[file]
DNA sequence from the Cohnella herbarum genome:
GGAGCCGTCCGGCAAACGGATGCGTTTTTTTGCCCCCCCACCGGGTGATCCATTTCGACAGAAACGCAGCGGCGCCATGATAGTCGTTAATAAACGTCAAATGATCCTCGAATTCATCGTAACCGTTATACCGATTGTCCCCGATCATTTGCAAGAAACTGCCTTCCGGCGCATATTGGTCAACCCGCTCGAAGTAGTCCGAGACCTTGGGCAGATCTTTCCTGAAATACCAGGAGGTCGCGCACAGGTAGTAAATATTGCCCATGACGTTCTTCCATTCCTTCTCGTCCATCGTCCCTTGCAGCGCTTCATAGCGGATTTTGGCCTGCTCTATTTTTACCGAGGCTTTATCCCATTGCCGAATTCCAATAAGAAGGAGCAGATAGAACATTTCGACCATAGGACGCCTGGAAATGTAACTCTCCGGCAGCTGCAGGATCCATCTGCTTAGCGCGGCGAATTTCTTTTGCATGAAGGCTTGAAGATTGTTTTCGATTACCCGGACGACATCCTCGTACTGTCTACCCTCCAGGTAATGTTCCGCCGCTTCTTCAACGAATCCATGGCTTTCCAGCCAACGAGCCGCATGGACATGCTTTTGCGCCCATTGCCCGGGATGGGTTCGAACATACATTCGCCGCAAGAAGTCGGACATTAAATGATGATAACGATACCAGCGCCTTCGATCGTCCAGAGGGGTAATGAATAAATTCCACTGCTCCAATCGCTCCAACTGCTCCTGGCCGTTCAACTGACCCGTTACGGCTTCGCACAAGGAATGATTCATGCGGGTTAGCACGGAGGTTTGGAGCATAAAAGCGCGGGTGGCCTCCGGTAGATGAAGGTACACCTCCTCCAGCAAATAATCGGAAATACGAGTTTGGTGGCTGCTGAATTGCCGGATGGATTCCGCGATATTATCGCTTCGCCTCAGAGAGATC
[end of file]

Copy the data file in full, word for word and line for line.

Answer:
DNA sequence from the Cohnella herbarum genome:
GGAGCCGTCCGGCAAACGGATGCGTTTTTTTGCCCCCCCACCGGGTGATCCATTTCGACAGAAACGCAGCGGCGCCATGATAGTCGTTAATAAACGTCAAATGATCCTCGAATTCATCGTAACCGTTATACCGATTGTCCCCGATCATTTGCAAGAAACTGCCTTCCGGCGCATATTGGTCAACCCGCTCGAAGTAGTCCGAGACCTTGGGCAGATCTTTCCTGAAATACCAGGAGGTCGCGCACAGGTAGTAAATATTGCCCATGACGTTCTTCCATTCCTTCTCGTCCATCGTCCCTTGCAGCGCTTCATAGCGGATTTTGGCCTGCTCTATTTTTACCGAGGCTTTATCCCATTGCCGAATTCCAATAAGAAGGAGCAGATAGAACATTTCGACCATAGGACGCCTGGAAATGTAACTCTCCGGCAGCTGCAGGATCCATCTGCTTAGCGCGGCGAATTTCTTTTGCATGAAGGCTTGAAGATTGTTTTCGATTACCCGGACGACATCCTCGTACTGTCTACCCTCCAGGTAATGTTCCGCCGCTTCTTCAACGAATCCATGGCTTTCCAGCCAACGAGCCGCATGGACATGCTTTTGCGCCCATTGCCCGGGATGGGTTCGAACATACATTCGCCGCAAGAAGTCGGACATTAAATGATGATAACGATACCAGCGCCTTCGATCGTCCAGAGGGGTAATGAATAAATTCCACTGCTCCAATCGCTCCAACTGCTCCTGGCCGTTCAACTGACCCGTTACGGCTTCGCACAAGGAATGATTCATGCGGGTTAGCACGGAGGTTTGGAGCATAAAAGCGCGGGTGGCCTCCGGTAGATGAAGGTACACCTCCTCCAGCAAATAATCGGAAATACGAGTTTGGTGGCTGCTGAATTGCCGGATGGATTCCGCGATATTATCGCTTCGCCTCAGAGAGATC